Spokesman: You know, I think what the Secretary‑General said publicly is the basic thrust of what he's been telling her privately. It's up to each and every leader of the 193 Member States to decide whether he or she comes to the General Assembly. We, obviously, would like to see the highest possible representation from every country, but it's their sovereign, it's their sovereign decision. Yep? Sorry, yeah.
Question: But is he disappoint… I mean, does he see this as a step backwards, or how does he see it?
Spokesman: I don't think… no, I don’t, I think the focus for us will remain on what's going on on the ground.
Question: On the MONUSCO [United Nations Organization Stabilization Mission in the Democratic Republic of the Congo], according to some civil society organization, DRC [Democratic Republic of Congo] civil society organization, there are two Indian generals involved into gold mining deal.
Correspondent: Two general, the army general. Involving in the…
Spokesman: Congolese generals?
Question: No, no, no, no, from India.
Spokesman: I don't… I haven't seen those reports. If you share them with me, we'll look into it. Okay, Mr. Lee?
Question: Sure. Just on Myanmar, I'd asked you about the Resident Coordinator, and thanks for sending an email, but it's still Ms. Lok‑Dessallien. I just wanted to know, because I went back. In June, it was said that she was being rotated out and that the position was being advertised. Did that actually… did the advertising take place? Where does it stand?
Spokesman: When the rotation takes place, we'll let you know.
Question: Okay. I wanted to ask you, on Burundi, there was a… there… two things. There's a report of a raid on, by armed men on the Office of the High Commissioner for Human Rights there and also the abduction of an opposition leader, Mr. Habarugira. So, I haven't seen anything, I guess, from the UN side, like…
Spokesman: I haven't seen the reports of the kidnapping, the abduction. We'll ask.
We are aware that the UN Human Rights Office was broken into in the middle of the night, I think two, two nights ago. We spoke to our colleagues in Geneva. They're looking into the matter, whether it was a burglary or whether it was something else.
Question: Is Mr. Kafando going to be in New York for this General Assembly week?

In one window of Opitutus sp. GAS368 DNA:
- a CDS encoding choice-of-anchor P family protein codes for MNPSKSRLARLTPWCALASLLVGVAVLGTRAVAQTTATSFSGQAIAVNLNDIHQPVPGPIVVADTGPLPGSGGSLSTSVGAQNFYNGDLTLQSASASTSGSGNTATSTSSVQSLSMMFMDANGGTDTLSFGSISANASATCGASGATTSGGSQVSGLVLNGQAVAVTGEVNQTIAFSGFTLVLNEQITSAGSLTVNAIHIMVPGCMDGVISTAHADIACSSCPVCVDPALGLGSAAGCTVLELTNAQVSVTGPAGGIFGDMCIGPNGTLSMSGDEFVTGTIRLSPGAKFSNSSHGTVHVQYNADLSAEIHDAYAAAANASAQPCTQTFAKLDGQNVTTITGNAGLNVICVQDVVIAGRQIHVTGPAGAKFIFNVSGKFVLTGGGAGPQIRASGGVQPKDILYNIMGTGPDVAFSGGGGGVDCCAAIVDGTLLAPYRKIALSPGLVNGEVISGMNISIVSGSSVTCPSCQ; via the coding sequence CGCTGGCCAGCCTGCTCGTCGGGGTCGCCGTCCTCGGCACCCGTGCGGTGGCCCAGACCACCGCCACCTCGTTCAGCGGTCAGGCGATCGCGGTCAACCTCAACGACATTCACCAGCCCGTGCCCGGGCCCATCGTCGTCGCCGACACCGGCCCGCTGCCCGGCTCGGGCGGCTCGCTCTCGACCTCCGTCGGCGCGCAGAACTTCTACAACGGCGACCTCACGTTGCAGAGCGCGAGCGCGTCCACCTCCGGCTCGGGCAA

Spokesman: I think he may be. We'll check.
Question: Okay. And I wanted to… well, South Sudan and then something on access. South Sudan, I… I… Mr. Shearer did mention this, but there's a place in Upper Nile State called Aburoc, which has been… they've had to evacuate aid workers. It's under attack. But people there say that there was, in fact, there was an UNMISS [United Nations Mission in South Sudan] presence in the town from April until June and then it was pulled out. Is there some… so, they're left wondering what…
Spokesman: I can check. You can also check with the Mission. It's not something that's been reported to me here. Last question.
Question: All right. And the other one just… it's interrelated questions on access. I wanted to ask you why it is that, during the General Assembly week, passes to, to travel in the 1B area of the Conference Building are limited only to resident correspondents? We were… supposedly, this was attributable to the UN security. They didn't come to the background briefing. Can you find that out? And, also, separately, why would pooling of both the, the UN reform event and of the Secretary‑General's state luncheon, isn't… why wasn't this publicized, the opportunity to do that, to either UN‑based media or any…
Spokesman: I think those issues you need to raise directly with our colleagues in DPI [Department of Public Information].
Question: I've written to… is Ms. Smale…
Spokesman: I know, but I think you should… you should…
Question: …is she on the job?
Spokesman: She's definitely on the job…
Correspondent: I've written to her.
Spokesman: …and you have free access without a pass needed.
Correspondent: Well, they said that it's not…
Spokesman: You can talk to Tal. Thank you.